7. Preview your page in a browser now. When you click the text link, a message window appears but with an undefined value where the person parameter should be used (see Figure A.4).

    Figure A.4. The practice3.htm file, showing what happens when an expected parameter hasn't been defined.


    Not all parameter situations have happy endings like this. Depending on how your parameter is used in the function's statements, trying to execute the function without defining the parameter may result in a syntax error.

  8. Now revise the function call so that it passes the correct parameter to the function (new code is in bold):

     <body>  <a href="#" onClick="greetMe(  'Fred'  )">Click here for a greeting.</a>  </body> 

    Pay attention to the double and single quotes in this statement, or your code won't work. Because the function call is in double quotes, the enclosed text string must be in single quotes.

  9. Preview your page in a browser and try clicking the text link. If all is well, your result will look just like the one shown in Figure A.3.

    To experiment a little bit more with this, try altering the function call slightly by playing with the quotes, like this:

     <a href="#" onClick="greetMe(  "  Fred  "  )">Click here for a greeting.</a> 

    and this:

     <a href="#" onClick=  '  greetMe(  "  Fred  "  )  '  >Click here for a greeting.</a> 

    You'll see that the second code change works fine, but the first doesn't. This demonstrates that double and single quotes must be alternated when one text string is nested inside anotherbut it doesn't matter whether double or single quotes are used for the outermost string.

  10. Try rewriting the function and its call to use multiple parameters. Revise the <script> tag so that the function looks like this (new code is in bold):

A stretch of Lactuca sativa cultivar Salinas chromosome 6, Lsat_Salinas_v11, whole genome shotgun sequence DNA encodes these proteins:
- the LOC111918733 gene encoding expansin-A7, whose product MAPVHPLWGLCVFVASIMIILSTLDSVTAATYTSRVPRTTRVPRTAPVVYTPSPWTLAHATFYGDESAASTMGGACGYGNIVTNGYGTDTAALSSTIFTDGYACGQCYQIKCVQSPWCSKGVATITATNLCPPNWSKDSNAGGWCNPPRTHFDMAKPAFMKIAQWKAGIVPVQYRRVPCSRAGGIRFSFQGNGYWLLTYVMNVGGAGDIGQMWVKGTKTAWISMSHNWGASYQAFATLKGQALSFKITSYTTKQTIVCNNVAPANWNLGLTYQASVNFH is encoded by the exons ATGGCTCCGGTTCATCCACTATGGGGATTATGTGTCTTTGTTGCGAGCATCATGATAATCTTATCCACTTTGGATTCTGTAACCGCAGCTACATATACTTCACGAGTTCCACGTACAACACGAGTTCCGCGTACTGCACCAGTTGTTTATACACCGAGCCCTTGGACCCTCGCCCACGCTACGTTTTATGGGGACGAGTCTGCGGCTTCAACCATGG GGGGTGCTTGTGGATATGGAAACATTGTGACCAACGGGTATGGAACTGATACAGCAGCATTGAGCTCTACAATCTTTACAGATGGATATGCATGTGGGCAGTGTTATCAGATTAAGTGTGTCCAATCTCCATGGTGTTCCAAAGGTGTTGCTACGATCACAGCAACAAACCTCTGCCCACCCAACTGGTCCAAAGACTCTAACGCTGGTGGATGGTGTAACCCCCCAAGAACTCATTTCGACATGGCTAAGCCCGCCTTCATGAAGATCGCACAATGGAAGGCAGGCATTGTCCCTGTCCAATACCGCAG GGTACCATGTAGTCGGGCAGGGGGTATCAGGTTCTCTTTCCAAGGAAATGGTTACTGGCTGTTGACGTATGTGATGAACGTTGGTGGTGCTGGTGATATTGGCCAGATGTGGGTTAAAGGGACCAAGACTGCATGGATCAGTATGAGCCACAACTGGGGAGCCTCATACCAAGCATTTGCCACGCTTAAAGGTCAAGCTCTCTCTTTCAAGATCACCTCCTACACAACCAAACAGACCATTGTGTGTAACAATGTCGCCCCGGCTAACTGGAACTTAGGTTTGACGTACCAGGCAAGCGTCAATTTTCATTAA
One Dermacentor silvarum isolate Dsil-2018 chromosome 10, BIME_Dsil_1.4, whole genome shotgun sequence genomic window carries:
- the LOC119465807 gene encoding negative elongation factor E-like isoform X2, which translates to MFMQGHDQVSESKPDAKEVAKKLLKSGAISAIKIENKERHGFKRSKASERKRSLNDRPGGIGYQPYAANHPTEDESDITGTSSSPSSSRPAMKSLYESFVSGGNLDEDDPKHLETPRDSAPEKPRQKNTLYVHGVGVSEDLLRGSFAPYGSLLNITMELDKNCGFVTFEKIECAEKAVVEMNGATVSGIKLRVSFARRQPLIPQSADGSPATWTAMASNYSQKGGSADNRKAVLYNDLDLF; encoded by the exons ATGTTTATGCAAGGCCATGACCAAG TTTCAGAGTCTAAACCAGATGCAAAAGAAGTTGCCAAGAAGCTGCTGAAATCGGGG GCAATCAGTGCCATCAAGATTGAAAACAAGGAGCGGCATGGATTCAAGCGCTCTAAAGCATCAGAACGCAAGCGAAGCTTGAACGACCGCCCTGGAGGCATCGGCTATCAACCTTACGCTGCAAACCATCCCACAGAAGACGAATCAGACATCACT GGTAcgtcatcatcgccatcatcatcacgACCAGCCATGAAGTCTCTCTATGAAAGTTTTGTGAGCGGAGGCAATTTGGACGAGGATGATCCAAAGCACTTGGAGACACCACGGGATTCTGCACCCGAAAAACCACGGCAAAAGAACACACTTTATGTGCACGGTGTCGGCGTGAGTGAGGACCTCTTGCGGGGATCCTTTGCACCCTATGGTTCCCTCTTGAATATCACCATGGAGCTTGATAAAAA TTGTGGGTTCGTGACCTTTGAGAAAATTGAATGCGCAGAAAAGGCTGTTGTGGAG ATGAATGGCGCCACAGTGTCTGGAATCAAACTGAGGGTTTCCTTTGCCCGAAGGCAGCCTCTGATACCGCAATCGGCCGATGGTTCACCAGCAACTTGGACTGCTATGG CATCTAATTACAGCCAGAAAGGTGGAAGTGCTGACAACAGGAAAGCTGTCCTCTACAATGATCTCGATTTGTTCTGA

<script language="JavaScript">  function greetMe(person,  salutation  ) {  var greeting =  salutation + ", "  + person + "!";  alert(greeting);  }  </script> 

    Rewrite the function call to look like this (new code is in bold):

     <a href="#" onClick="greetMe('Fred'  ,'Hello'  )">Click here for a  greeting.</a> 
  11. Try this latest revision in the browser. The result should look exactly like the alert window you created earlier.

  12. Finally, learn the flexibility of functions and function calls by adding a second function call to your page. Revise the <body> section of your document like this (new code is in bold):

     <body>  <a href="#" onClick="greetMe('Fred'  ,'Hello'  )">Click here for a greeting.</a>  <br>  <a href="#" onClick="greetMe('Barney','Good-bye')">Click here for another greeting.</a>  </body> 
  13. Test this page in a browser. You now have two text links. Clicking each link calls up an alert window with a different message inside (see Figure A.5).

    Figure A.5. The practice3.htm file with two text links, both calling the same function but with different parameters.


Dreamweaver MX Extensions
Dreamweaver MX Extensions
ISBN: 0735711828
EAN: 2147483647
Year: 2001
Pages: 141
Authors: Laura Gutman